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Lottie Moon Christmas Offering
Couple trades retirement dream for mountain villages of Peru
Published December 18, 2008
SAN JOSE DE QUERO, Peru (BP)—During quiet moments in his Greensboro, N.C., office, banker Larry Jackson would stare at the walls and say, “God, there has got to be more to life than this.”
Larry assumed he would be spending his retirement on a golf course in Greensboro. But his plans changed eight years ago when he and his wife, Nancy, became church planters in Bolivia. Later they served as prayer coordinators and trainers for the Xtreme Team, young people who take the Gospel to difficult-to-access areas in South America.
While riding in a boat down the Amazon River, he realized, “This is the more-to-life I was thinking about. This is where I’m supposed to be.”
The Jacksons joined the International Mission Board’s Masters Program because they wanted to retire to something worthwhile. Masters missionaries are individuals 50 or older who commit to at least two or three years of overseas service. The Jacksons are serving their third masters term.
Through a program called REAP (Rapid Entry Advance Plan) North, the Jacksons are recruiting churches to adopt people groups who don’t know the true meaning of the name Jesus.
REAP encourages stateside partners—known as strategy coordinator churches—to plant indigenous, self-sufficient bodies of believers among specific people groups. Today more than 25 churches are committed to reaching approximately 15 different groups the Jacksons have researched in northern Peru.
“My job is to introduce them to the people, and that’s when God takes over,” Larry says. He and Nancy are from Pleasant Garden Baptist Church in Pleasant Garden, N.C.
Using crude maps and car window conversations to make contact with groups such as the Yagua, the Jeberos and the Quechua, the Jacksons accomplish by trial and error what their Google searches cannot. Walking through the dusty streets of a little-known mountain village, they greet shepherds with a quiet smile. Asking questions at a rudimentary clinic, they gather data about the community. Loaded with information, from the number and type of local churches to the accessibility of running water for volunteer teams, they paint a picture of the people and the possibilities for involvement. The Jacksons share this with churches they meet in stateside conferences and others who express interest in a deeper missions commitment.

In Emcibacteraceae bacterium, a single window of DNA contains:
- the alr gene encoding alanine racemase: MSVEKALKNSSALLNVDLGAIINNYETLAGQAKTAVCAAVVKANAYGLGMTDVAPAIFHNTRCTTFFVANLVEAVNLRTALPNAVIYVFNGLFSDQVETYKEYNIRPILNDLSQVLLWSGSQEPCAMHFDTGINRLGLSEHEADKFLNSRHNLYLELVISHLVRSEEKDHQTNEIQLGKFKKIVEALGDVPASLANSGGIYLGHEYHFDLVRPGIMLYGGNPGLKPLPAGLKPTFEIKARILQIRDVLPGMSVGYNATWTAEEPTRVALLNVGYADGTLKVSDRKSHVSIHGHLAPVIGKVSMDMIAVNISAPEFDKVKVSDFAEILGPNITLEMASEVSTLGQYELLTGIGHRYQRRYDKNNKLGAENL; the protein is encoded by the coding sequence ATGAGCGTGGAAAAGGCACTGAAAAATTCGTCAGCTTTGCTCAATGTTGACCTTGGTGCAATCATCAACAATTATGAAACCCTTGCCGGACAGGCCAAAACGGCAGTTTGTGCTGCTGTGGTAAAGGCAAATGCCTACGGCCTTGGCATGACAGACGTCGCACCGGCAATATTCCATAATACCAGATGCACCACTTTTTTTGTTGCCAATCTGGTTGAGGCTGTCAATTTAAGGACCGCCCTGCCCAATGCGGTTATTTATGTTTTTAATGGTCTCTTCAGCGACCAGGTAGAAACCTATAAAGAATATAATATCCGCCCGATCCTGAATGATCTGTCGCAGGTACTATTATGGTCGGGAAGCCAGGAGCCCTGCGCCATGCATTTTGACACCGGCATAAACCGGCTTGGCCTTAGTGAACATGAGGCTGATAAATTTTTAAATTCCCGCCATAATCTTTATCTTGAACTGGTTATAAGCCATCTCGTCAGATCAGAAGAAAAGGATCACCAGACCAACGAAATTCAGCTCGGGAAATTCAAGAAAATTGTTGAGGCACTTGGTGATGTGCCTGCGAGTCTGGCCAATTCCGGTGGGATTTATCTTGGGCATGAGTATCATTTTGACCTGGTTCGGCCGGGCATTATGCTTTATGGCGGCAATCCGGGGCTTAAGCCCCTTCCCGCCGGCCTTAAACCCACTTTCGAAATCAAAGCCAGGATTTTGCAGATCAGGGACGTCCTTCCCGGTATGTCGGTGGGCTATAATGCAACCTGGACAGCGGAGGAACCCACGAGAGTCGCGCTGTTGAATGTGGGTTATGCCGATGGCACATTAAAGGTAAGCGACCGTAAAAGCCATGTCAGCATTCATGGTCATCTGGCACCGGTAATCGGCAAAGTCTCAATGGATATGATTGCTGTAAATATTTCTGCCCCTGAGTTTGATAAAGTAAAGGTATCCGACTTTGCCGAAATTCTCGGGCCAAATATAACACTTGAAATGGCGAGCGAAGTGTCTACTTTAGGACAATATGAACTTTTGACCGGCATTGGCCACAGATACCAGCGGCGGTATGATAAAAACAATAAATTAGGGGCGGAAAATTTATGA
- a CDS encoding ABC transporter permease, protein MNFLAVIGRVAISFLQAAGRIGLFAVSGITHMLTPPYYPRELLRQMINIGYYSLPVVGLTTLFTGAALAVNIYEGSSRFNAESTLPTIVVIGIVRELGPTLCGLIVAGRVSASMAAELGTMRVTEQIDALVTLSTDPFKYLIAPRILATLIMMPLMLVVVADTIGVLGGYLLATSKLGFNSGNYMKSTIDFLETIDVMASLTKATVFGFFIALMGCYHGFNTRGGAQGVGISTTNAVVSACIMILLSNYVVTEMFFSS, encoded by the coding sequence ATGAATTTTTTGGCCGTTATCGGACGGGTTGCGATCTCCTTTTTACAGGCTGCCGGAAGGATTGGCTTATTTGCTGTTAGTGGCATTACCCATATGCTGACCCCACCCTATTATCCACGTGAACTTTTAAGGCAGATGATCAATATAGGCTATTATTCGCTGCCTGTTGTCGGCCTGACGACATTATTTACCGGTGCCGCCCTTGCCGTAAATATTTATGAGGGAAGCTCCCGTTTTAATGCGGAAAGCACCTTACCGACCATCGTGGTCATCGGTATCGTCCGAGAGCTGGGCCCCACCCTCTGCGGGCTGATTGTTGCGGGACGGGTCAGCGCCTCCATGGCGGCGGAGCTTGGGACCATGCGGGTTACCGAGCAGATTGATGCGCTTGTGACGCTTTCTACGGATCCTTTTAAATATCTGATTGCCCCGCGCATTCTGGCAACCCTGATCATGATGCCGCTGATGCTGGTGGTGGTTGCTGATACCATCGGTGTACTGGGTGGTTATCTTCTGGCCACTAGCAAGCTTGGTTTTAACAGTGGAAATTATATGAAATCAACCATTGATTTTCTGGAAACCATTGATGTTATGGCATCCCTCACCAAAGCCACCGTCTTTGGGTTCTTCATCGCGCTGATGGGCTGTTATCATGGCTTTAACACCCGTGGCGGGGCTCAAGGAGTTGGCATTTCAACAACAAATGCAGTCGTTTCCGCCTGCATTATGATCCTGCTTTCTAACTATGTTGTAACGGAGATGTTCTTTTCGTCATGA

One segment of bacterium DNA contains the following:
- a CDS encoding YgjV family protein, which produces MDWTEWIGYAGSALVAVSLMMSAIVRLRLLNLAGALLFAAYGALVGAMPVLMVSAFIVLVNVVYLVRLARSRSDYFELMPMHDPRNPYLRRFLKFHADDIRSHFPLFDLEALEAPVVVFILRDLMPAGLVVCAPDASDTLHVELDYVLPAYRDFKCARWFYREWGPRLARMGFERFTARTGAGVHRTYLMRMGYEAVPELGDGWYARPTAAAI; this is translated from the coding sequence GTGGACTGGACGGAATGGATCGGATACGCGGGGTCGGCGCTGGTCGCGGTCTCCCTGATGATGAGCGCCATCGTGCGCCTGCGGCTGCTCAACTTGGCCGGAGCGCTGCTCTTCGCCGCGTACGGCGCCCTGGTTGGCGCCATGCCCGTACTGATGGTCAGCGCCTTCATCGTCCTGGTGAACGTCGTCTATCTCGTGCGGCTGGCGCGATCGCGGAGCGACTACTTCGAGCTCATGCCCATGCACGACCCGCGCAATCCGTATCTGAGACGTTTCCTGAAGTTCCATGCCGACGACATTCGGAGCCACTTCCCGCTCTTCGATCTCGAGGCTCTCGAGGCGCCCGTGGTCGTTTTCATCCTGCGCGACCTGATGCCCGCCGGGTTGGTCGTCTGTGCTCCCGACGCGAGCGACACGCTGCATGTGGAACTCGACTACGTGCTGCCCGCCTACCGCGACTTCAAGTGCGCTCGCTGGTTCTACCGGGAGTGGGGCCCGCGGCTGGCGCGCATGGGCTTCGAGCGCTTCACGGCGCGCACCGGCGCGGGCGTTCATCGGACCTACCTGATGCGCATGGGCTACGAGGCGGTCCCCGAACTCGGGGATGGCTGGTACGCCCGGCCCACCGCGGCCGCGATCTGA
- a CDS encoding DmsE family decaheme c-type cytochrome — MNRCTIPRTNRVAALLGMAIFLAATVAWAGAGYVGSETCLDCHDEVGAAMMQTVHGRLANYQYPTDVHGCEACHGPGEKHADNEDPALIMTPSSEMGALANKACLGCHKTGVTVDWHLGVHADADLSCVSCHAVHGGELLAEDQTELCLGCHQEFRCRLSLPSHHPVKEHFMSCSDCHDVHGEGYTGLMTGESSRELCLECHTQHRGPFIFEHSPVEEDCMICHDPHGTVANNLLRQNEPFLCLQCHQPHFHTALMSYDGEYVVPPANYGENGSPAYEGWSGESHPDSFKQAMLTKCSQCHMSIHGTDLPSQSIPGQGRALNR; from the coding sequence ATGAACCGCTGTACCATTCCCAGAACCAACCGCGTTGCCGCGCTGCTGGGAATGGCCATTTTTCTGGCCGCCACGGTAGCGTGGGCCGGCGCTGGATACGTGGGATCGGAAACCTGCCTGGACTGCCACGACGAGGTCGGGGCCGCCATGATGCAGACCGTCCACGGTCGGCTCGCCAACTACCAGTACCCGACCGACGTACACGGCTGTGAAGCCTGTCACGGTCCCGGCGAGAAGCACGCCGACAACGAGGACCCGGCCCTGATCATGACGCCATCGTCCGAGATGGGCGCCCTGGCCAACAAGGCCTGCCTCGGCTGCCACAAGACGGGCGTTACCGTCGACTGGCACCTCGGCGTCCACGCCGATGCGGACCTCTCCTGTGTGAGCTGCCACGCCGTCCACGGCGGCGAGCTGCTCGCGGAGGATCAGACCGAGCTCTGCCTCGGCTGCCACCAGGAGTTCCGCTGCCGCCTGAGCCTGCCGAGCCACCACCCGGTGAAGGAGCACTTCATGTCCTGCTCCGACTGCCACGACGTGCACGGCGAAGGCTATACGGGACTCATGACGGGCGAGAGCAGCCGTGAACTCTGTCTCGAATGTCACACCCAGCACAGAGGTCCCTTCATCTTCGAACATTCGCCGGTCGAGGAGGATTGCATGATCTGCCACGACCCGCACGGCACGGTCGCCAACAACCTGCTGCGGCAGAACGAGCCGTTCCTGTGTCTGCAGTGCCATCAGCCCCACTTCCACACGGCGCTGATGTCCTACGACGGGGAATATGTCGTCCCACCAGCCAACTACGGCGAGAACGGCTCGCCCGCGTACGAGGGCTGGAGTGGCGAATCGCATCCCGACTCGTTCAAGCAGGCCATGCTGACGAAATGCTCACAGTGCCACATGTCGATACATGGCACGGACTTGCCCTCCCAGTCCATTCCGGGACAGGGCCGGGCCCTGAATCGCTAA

The Jacksons’ first step is to lead a church on a vision trip. A “Caleb team” from the church visits the people group to take back a report and recommendation. If the church votes to adopt the people group, the Jacksons continue walking alongside them as they begin implementing strategy and taking mission trips as part of a multi-year commitment.
Approximately 90 percent of the churches the Jacksons lead on vision trips choose to make a commitment—some for up to four years—to adopt a people group.
It is a statistic that gives Larry hope. Even with long nights, mind-numbing research and battles with the elements, he is thankful he has traded tee times for the adventure of serving God in South America.
“I’ve searched the Scriptures, and I’ve never seen the word ‘retirement,’” Larry says. “There’s just this thing about trying to make your life count for something. I think I want to be more like Paul and finish strong.”
To learn more about becoming a strategy coordinator church in South America, go to takingit2the edge.org/SCCP.htm. For other areas of the world, contact the International Mission Board at (800) 999-3113 or go to imb.org and inquire about a particular world region.
Gifts to the Lottie Moon Christmas Offering provide vital support to the International Mission Board’s more than 5,300 missionaries worldwide, including the Jacksons. To give, go to imb.org/offering.
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